Article

Install WordPress on LAMP with Ubuntu 20.04 LTS

Author: Francis Ndungu

Last Updated: Fri, Jun 4, 2021
CMS Ubuntu Web Servers

Introduction

WordPress is an open-source content management system that powers millions of personal blogs, corporate websites, and portals. Because it's written in PHP and MySQL/MariaDB, the WordPress installation steps can be completed by most developers in a few minutes. You can use the WordPress editor to fully customize your web pages without any HTML knowledge. In addition, WordPress allows you to take control of your website's look and feel by installing different themes and plugins.

This tutorial explains how to set up a WordPress site with a LAMP stack on your Ubuntu 20.04 LTS server at Vultr.

Prerequisites

To complete this tutorial, you need:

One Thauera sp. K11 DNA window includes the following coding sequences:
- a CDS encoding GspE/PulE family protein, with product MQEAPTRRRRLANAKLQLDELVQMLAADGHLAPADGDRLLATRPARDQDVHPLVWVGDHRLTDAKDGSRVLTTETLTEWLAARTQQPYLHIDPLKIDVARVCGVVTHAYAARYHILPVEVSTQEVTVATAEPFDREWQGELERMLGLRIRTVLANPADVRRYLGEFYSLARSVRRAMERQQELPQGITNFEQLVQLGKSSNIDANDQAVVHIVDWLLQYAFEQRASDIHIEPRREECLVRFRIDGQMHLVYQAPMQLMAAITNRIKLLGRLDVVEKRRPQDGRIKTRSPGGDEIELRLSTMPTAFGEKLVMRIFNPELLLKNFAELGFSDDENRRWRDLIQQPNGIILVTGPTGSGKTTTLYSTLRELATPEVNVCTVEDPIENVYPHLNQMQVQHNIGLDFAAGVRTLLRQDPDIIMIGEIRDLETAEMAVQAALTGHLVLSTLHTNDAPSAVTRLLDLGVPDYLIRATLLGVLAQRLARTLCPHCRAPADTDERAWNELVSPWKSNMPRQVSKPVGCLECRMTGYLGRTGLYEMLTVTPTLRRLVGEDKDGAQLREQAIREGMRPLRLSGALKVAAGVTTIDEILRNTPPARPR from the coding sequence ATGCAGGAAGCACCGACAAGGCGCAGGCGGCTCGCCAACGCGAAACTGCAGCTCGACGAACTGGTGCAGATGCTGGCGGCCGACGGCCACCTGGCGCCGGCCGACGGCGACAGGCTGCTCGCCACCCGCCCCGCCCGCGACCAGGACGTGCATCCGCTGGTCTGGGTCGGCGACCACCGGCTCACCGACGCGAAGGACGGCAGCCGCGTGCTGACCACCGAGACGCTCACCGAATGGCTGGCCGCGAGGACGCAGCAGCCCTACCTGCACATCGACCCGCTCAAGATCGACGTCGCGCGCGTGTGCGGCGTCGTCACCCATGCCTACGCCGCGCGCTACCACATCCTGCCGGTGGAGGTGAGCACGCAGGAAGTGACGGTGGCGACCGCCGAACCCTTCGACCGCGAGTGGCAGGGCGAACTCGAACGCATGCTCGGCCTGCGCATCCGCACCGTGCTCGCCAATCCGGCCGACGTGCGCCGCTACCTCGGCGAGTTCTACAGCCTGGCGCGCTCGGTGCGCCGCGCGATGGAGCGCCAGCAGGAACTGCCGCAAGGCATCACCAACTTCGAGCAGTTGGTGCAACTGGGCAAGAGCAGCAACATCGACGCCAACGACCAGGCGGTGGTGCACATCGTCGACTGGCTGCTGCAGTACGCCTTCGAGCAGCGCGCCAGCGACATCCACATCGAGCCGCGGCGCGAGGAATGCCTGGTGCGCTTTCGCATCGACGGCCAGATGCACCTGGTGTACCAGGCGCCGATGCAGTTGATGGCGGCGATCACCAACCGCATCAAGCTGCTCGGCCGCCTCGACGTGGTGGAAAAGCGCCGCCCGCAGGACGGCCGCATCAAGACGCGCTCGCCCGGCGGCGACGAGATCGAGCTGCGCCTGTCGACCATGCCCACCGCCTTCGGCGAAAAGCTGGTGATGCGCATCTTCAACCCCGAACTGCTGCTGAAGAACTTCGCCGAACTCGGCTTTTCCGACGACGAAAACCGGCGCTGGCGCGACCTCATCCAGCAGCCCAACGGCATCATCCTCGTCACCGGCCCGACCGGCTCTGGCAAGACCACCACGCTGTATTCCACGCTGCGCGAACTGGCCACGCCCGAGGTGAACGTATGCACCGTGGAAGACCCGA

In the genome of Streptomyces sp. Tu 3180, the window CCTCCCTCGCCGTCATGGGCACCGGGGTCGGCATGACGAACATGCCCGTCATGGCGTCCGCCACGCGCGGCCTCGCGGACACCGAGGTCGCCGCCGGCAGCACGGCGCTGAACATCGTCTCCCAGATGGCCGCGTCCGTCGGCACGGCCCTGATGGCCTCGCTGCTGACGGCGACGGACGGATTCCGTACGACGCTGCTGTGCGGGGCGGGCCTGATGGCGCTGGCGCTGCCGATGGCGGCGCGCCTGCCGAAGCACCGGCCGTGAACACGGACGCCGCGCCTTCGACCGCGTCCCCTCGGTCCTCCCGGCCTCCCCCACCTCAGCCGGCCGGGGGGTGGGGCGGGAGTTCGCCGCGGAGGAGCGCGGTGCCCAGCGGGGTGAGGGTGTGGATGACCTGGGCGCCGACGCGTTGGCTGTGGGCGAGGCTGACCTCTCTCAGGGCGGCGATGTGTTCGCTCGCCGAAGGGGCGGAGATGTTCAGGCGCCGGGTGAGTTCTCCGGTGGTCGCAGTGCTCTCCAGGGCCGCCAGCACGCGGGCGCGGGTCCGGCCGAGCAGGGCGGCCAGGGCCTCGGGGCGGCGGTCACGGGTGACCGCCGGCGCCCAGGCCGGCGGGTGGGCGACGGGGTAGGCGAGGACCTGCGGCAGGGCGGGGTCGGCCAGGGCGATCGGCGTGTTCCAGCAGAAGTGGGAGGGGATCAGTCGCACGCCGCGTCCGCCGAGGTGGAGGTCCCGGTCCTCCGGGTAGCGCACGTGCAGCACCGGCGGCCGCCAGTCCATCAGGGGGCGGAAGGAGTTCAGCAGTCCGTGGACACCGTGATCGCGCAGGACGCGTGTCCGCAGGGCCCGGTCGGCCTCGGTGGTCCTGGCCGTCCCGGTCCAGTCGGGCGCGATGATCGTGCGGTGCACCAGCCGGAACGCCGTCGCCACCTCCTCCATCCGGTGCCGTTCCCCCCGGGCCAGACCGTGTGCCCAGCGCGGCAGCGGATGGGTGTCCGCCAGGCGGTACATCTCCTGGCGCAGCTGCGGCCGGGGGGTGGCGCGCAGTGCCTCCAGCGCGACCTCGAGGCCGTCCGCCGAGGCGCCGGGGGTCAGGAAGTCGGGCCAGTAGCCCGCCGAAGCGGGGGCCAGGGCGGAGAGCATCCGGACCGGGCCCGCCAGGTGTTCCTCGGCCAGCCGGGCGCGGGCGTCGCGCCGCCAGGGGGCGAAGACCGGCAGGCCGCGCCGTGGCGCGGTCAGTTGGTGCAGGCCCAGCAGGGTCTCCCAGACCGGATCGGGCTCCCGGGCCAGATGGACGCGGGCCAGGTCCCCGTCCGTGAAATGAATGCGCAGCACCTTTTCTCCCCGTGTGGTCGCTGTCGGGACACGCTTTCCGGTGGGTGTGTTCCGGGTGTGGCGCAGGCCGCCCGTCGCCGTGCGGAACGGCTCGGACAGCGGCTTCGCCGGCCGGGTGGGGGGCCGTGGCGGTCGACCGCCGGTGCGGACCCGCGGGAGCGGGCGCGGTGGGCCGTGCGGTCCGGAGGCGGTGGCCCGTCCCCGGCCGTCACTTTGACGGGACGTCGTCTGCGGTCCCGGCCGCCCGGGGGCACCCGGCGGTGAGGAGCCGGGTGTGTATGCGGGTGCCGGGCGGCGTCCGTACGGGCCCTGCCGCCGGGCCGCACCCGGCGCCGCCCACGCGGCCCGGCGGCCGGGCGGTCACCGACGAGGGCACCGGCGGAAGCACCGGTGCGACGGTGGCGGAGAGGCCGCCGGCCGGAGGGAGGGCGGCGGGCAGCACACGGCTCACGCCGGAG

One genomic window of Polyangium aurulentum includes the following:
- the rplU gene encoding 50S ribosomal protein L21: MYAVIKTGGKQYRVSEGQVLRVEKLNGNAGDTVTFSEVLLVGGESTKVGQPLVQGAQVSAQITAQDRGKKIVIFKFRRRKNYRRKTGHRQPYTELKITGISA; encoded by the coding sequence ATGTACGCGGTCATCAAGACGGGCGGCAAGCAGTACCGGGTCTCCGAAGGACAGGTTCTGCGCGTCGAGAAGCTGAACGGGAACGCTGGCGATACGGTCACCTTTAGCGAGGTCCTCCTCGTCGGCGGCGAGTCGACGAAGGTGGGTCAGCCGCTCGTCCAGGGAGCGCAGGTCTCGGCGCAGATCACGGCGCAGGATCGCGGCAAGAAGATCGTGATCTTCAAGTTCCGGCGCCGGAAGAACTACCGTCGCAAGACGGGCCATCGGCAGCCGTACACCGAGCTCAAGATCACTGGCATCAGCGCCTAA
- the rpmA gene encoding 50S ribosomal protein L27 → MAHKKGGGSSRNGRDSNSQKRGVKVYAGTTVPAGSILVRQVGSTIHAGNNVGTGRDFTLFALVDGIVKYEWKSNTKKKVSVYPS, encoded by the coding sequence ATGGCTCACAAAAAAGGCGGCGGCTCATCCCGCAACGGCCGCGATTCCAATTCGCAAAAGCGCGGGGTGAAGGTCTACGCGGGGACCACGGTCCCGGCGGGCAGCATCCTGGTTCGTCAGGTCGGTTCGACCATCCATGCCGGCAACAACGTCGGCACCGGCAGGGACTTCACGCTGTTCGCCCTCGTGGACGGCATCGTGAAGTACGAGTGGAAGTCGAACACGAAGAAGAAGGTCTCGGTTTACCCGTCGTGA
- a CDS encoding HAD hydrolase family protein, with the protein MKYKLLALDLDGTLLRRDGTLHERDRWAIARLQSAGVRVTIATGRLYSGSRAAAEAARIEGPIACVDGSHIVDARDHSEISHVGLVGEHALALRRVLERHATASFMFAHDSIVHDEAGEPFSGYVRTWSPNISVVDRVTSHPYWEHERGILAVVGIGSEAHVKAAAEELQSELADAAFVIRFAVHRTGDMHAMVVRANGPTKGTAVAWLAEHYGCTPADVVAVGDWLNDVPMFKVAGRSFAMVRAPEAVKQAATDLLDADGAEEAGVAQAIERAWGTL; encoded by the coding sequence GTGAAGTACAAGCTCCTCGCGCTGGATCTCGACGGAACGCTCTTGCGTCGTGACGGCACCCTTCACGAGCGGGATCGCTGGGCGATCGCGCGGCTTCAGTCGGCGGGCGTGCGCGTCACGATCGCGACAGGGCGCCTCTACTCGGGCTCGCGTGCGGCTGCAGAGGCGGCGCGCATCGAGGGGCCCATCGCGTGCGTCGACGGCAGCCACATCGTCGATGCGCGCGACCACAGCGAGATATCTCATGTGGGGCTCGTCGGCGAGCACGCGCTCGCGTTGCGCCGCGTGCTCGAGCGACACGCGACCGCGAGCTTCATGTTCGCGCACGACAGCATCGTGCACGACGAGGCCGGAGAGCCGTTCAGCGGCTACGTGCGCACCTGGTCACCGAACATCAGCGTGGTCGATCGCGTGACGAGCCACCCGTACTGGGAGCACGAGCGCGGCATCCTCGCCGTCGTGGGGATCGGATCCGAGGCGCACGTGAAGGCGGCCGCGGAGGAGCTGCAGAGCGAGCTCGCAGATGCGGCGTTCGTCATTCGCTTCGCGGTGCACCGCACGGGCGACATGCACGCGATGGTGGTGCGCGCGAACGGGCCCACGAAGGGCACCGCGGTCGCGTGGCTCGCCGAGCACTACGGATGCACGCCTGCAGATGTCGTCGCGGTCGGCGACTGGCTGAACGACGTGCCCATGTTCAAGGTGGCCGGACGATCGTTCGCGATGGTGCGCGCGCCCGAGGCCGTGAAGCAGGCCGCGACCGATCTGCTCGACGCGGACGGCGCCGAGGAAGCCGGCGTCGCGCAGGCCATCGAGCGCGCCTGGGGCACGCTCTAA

A domain name such as example.com is optional. You can use the public IP address of your server for testing purposes.

1. Install PHP Extensions and Enable mod_rewrite

  1. SSH to your server as a non-root user and update the package information index.

    $ sudo apt update -y
    
  2. Install the PHP extensions required by WordPress.

    $ sudo apt install -y php-curl php-gd php-mbstring php-xml php-xmlrpc php-soap php-intl php-zip
    
  3. Use the a2enmod command to enable Apache's mod_rewrite module. WordPress requires this to craft user-friendly URLs.

    $ sudo a2enmod rewrite
    
  4. Restart Apache to load the new changes.

    $ sudo systemctl restart apache2
    

2. Create Database and User Account

WordPress uses MySQL or MariaDB as the database server.

  1. Log in to your database server as root.

    $ sudo mysql -u root
    
  2. When prompted, enter your root password and press ENTER to proceed.

  3. Create a wordpress database.

    > CREATE DATABASE wordpress;
    
  4. Create a wp_user account for your WordPress database. Replace EXAMPLE_PASSWORD with a strong value.

    If you use MySQL, run these commands:

    > CREATE USER 'wp_user'@'localhost' IDENTIFIED WITH mysql_native_password BY 'EXAMPLE_PASSWORD';
    > GRANT ALL PRIVILEGES ON wordpress.* TO 'wp_user'@'localhost';
    > FLUSH PRIVILEGES;
    

    If you use MariaDB, use this command: